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You can spend less and benefit local place

May 19th

George Osborne announced this week that he intends to immediately tackle the £163bn economic deficit with a proposed £6bn worth of cost cutting in public services. Although ministers promise not to damage front line services, this news is bound to strike a note of fear.

Now, I don’t know whether this level of cost cutting is possible – but somehow it has to be because this is just the tip of the iceberg – what I do know is, it is possible to spend less whilst benefitting local places. If all those accountable for public outcomes at a local level could establish the needs of local people, and look at the money that is currently being spent, it is entirely possible for them to organise themselves in such a way as to deliver the best value for money.

So what do you need to make this work?

  • Be outcomes driven by looking at local needs and targeting the approach that gives real results
  • Empower people at the local level, engage them around issues in their area
  • Have a co-ordinated, customer centric approach where all parties involved work together, removing traditionally segmented silo-working
  • Ensure excellent communication channels exist between parties at both the local and national level, to remove duplication, for example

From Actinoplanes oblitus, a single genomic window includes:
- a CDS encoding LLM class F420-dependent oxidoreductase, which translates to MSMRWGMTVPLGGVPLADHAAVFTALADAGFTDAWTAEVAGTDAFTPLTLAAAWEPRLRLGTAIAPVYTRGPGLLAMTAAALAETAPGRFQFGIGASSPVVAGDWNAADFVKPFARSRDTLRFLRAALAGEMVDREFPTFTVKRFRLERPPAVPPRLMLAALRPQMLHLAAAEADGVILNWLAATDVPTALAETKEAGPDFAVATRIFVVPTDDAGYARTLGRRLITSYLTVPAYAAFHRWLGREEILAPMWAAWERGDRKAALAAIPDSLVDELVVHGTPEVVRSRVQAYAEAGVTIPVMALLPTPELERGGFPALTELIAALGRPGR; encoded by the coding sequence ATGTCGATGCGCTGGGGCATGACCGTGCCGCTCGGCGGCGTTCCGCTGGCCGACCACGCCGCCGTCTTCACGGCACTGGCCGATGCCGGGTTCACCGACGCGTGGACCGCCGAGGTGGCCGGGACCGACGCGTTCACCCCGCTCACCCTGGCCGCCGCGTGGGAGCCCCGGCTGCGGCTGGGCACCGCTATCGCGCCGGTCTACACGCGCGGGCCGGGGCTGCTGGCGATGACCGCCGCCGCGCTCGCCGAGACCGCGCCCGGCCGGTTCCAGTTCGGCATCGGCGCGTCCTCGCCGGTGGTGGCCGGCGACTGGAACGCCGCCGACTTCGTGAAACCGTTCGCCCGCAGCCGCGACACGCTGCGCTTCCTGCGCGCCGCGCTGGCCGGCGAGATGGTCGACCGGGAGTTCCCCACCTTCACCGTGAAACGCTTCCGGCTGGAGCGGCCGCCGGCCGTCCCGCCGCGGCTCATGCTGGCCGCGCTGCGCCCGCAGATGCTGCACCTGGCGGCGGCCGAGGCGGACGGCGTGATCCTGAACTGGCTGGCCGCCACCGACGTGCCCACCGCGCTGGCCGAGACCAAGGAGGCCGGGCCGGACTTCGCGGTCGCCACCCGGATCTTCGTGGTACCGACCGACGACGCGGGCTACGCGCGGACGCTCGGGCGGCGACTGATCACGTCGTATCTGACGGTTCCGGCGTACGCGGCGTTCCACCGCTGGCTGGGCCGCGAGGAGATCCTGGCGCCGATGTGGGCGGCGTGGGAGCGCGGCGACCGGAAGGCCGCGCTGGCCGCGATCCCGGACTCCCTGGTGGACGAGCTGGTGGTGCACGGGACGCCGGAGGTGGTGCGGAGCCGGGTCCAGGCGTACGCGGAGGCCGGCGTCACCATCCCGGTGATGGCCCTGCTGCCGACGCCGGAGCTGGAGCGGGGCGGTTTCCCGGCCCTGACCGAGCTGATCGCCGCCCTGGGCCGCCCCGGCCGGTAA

• Engage in mature dialogue that enables the identification and discussion about the trade-offs between organisations, to stop doing things and realise benefits across the system.

This is not a quick fix scenario. It will be hard work and the prizes won’t be felt immediately. It will be a challenge getting all parties to work together and, at times, it might be uncomfortable – it will require a level of trust, a clear framework and a commitment to make it work.

But put these measures in place and it is entirely possible to make savings in a way that’s purposeful and meaningful. It not only mitigates a lot of the pain and risk of cost cutting, but it genuinely enhances the outcome, making local places better. Total Place has shown us that it can be done. From our work on Total Place with the London Borough of Lewisham we have seen that the possibilities are considerable and there for the taking.

Let’s just hope that when George Osborne outlines his plans for the cuts next Monday he doesn’t pull the plug on manifesto pledges and bin localism. Getting spending decisions to be taken in the round at a local level looks like one of the best options the Government has, indeed, I’m not really sure they have another viable option.

This article is filed under: cost cutting, localism, partnership

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